Case Presentation

11 year-old healthy girl, with no previous symptoms of patellar instability, no known anatomic variations, nor hyperlaxity criteria. She was brought to the emergency department (ED) presenting with pain, edema and limited extension of the right knee, after a direct trauma of the patella- fall from her height, with the knee in flexion. Although she presented in the ED with a reduced patella, the story was compatible with patella dislocation and then reduction with an extension movement, performed by a local caregiver. The knee examination revealed a joint effusion under tension and the arthrocentesis revealed 70mm3 of hematic liquid, with evidence of fat deposits. The tense knee hemarthrosis made us suspect of an OCF.

The knee radiograms revealed a free articular body that we interpreted as a possible osteochondral patella fracture (Figures 1 & 2).

Due to the fragment characteristics (dimensions and location), surgical treatment was the option. In the same day, the child was operated: a medial parapatellar approach was chosen (Figure 3).

The intrarticular fragment was identified, measured (24x18mm), washed and cleaned (Figures 4 & 5).

An open reduction and internal fixation with two subchondral 1.7 mm titanium alloy (Ti6A14V) headless screws was performed. Anatomic reduction was intraoperatively confirmed (Figure 6).

Since a medial arthrotomy was used, it was possible to suture the medial soft tissues, enhancing patellofemoral stability. The knee was then immobilized with a posterior protective cast for four weeks. After that period, she was immobilized with McConnell tapping and began a staged rehabilitation program: 1) Non-weight bearing exercises to gain range-of-motion (ROM); 2) Iliotibial band and hamstrings stretching; 3) Lateral patellar retinaculum stretching; 4) Gastrocnemius and quadriceps muscles stretching; 5) Quadriceps and vastus medialis obliquous (VMO) strengthening. Three months postoperatively, the patient was asymptomatic, with full ROM and already playing sports; the radiograms showed bone healing (Figures 7 and 8). At twelve months of follow-up, the Kujala score was 96 and there were no redislocation episodes.

Figures 1 & 2: AP and lateral radiograms: possible large inferior osteochondral patellar fragment, acting as a free articular body.

Figure 3: Medial parapatellar approach of the right knee, showing a large void beginning at the inferior pole of the patella, with extension to both facets, mostly the medial one.

Figures 4 & 5: Anterior and posterior faces of the osteochondral fragment.

Figure 6: Anatomic reduction of the patella, with two 1.7 mm screws, subchondrally inserted.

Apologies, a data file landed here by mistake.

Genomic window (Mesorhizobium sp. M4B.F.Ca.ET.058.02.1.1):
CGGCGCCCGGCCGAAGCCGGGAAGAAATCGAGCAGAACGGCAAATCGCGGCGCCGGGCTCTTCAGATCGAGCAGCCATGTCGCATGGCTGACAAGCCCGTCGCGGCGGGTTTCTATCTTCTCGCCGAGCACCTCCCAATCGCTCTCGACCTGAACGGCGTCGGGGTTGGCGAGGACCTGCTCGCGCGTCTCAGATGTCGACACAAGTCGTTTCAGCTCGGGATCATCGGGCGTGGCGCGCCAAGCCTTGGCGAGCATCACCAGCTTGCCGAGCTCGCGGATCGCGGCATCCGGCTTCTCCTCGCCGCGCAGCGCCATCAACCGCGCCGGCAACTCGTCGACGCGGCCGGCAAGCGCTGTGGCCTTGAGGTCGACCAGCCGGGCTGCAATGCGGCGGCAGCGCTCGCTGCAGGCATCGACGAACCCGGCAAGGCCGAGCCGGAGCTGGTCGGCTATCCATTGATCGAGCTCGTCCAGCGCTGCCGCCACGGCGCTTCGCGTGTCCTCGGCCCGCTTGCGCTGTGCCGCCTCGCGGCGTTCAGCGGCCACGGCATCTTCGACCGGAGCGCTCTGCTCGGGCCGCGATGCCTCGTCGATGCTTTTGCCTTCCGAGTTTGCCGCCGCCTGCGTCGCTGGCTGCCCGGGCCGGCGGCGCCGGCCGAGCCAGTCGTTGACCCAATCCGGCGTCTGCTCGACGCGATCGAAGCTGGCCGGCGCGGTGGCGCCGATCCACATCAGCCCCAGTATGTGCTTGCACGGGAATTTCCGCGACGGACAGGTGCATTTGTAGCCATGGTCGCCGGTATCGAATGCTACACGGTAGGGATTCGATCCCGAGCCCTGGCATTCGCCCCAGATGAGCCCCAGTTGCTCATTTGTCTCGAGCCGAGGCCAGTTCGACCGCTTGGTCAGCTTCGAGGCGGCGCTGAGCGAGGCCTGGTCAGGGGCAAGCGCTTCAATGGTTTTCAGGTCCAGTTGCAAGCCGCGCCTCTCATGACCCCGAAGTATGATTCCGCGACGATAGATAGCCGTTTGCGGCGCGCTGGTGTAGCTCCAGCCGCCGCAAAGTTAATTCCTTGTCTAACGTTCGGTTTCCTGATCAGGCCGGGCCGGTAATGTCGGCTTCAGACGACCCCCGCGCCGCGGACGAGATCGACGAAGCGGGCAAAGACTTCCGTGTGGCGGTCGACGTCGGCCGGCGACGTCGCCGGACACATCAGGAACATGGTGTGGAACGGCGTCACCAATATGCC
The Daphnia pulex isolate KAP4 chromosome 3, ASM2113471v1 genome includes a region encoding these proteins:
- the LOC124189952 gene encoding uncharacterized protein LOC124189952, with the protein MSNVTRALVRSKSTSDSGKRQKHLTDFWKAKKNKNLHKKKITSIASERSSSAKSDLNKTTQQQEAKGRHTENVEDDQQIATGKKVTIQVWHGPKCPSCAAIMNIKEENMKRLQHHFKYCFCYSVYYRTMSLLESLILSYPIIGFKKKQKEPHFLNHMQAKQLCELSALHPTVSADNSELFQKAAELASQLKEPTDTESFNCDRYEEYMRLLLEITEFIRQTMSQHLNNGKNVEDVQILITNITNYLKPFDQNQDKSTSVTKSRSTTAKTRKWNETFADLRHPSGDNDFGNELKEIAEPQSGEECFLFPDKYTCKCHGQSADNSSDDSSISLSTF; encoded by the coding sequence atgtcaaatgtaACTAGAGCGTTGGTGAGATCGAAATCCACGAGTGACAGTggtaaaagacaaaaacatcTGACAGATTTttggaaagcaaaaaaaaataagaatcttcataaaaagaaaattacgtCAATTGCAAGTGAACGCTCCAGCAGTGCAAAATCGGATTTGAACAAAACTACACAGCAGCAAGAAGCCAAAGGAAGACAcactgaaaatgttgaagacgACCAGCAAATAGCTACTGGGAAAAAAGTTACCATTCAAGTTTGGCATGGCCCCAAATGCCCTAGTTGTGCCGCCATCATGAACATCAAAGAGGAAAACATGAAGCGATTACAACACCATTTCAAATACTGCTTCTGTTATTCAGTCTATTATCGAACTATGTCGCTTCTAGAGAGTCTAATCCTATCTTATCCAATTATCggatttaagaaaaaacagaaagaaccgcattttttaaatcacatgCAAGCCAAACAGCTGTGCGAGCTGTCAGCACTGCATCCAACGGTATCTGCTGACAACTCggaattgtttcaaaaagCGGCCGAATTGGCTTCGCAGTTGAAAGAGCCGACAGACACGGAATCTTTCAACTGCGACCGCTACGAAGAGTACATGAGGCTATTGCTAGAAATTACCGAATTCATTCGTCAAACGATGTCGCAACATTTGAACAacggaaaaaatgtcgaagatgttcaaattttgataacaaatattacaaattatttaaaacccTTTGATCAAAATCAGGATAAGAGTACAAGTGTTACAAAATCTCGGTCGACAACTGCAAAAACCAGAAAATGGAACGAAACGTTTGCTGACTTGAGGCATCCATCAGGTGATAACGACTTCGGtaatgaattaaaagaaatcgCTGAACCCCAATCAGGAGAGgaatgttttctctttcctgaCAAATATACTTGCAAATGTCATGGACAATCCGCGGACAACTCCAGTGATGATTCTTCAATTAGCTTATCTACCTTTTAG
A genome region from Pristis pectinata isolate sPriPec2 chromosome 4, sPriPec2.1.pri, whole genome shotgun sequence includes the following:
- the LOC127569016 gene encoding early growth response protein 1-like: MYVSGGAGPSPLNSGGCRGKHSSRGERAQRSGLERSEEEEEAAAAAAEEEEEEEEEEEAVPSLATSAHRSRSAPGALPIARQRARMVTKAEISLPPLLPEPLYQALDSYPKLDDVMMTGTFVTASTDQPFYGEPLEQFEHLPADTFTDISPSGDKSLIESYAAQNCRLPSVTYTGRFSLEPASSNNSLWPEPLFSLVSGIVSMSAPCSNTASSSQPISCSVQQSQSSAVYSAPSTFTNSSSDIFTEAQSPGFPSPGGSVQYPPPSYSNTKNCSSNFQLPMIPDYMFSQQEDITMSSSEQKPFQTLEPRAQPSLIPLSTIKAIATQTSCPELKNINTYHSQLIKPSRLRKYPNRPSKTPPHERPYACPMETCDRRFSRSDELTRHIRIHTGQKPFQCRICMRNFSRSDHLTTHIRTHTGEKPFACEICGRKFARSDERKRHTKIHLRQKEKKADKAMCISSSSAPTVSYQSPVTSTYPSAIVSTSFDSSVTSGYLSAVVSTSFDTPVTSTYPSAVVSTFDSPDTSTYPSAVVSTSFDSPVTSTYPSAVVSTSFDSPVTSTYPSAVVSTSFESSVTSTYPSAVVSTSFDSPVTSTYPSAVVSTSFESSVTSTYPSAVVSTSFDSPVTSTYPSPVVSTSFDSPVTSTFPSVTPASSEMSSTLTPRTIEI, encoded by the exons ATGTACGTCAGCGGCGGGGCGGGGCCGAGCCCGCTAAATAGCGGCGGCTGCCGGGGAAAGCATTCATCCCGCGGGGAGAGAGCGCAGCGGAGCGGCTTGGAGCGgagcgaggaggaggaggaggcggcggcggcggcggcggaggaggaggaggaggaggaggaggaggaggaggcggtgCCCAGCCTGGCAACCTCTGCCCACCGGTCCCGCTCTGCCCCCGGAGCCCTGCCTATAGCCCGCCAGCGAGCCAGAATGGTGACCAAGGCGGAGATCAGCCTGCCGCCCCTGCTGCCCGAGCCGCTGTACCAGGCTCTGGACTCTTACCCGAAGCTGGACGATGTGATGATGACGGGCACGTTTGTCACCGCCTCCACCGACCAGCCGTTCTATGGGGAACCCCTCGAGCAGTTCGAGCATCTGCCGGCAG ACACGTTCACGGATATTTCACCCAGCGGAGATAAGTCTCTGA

Figures 7 & 8: Postoperative radiograms (3 months), showing good placement of the 1.7mm screws and bone healing.

Discussion

There are two main topics deserving discussion, suggested by this clinical case. The first one is about the diagnosis of this condition. In the context of an APD, the diagnosis of an OCF asks for a high degree of clinical suspicion and close look at the radiograms. In the presented case, the clinical data and the radiograms directed us to a possible diagnosis of a patellar OCF. A useful clinical clue was the presence of a tense hemarthrosis with fatty deposits when arthrocentesis was performed. However, it would have been wise to use magnetic resonance imaging (MRI) to enlighten the observed lesion, in what respects to certainty the source of the OCF (the patella), its dimensions and associated chondral alterations [8]. Furthermore, MRI is of prime importance to localize possible medial patellofemoral ligament (MPFL) tears, which can be patellar, femoral or multifocal. In young children (aged 9 to 14), the patellar attachment site is the most commonly damaged, occurring a total rupture in more than half of the cases [9]. The second topic prone to discussion refers to treatment. Considering the initial step consensual towards surgical treatment, four major questions emerged next: 1) Which approach to use? 2) How to fix the osteochondral fragment? 3) Conservative versus repair versus reconstruction of the medial structures; 4) Which physiotherapy program to adopt postoperatively? Concerning the first question, the medial parapatellar approach used was related to the osteochondral fragment characteristics, whose majority belonged to the medial patellar facet. In this particular case, there was no indication for lateral patellar retinaculum release. About fragment fixation, the articular character of the fracture demanded an anatomic reduction, with absolute stability. The option between fixing and excising the fragment related to the fragment size (24x18mm, amenable to fixation). An otherwise small OCF, if symptomatic, would have been excised [7]. Despite representing a last resort procedure, excision combined with microfractures grants satisfactory results, according to some studies [10]. We opted for internal fixation with two headless 1.7 mm titanium alloy screws. Other viable option would have been biodegradable implants, but some important side effects have been demonstrated [11] [12]. In what concerns to the action taken towards the MPFL, arguments for conservative treatment are: this was the first episode of an APD [13]; there were no anatomic variations, nor hyperlaxity criteria (MPFL rupture is not the cause, but a consequence of an APD). The arguments for surgical treatment, whether repair or reconstruction, are: since a medial arthrotomy was used, a MPFL repair would be a reasonable procedure; some prospective studies begin to show better long term results for MPFL reconstruction, compared to those observed with conservative treatment [14]. As our knowledge about the biomechanical importance of the MPFL evolves - mainly its role against lateral displacement during motion and under high lateral stresses [15] - the more orthopaedic surgeons consider MPFL reconstruction the mainstay of treatment, even in the context of a primary APD [16]. Postoperatively, the McConnell tapping method was applied, with the goals of protecting and maintaining / improving the patellofemoral biomechanics [17]. In summary, despite paucity of diagnostic imaging exams, a good functional outcome was achieved. We believe that was due to a well-chosen and performed surgical technique and a correct postsurgical rehabilitation programme. Despite all the available evidence and progresses made towards a progressively better treatment for these patients, there is still no universal true about the perfect treatment for patients suffering from primary APD that can comprise all the specter of possible clinical variations [18].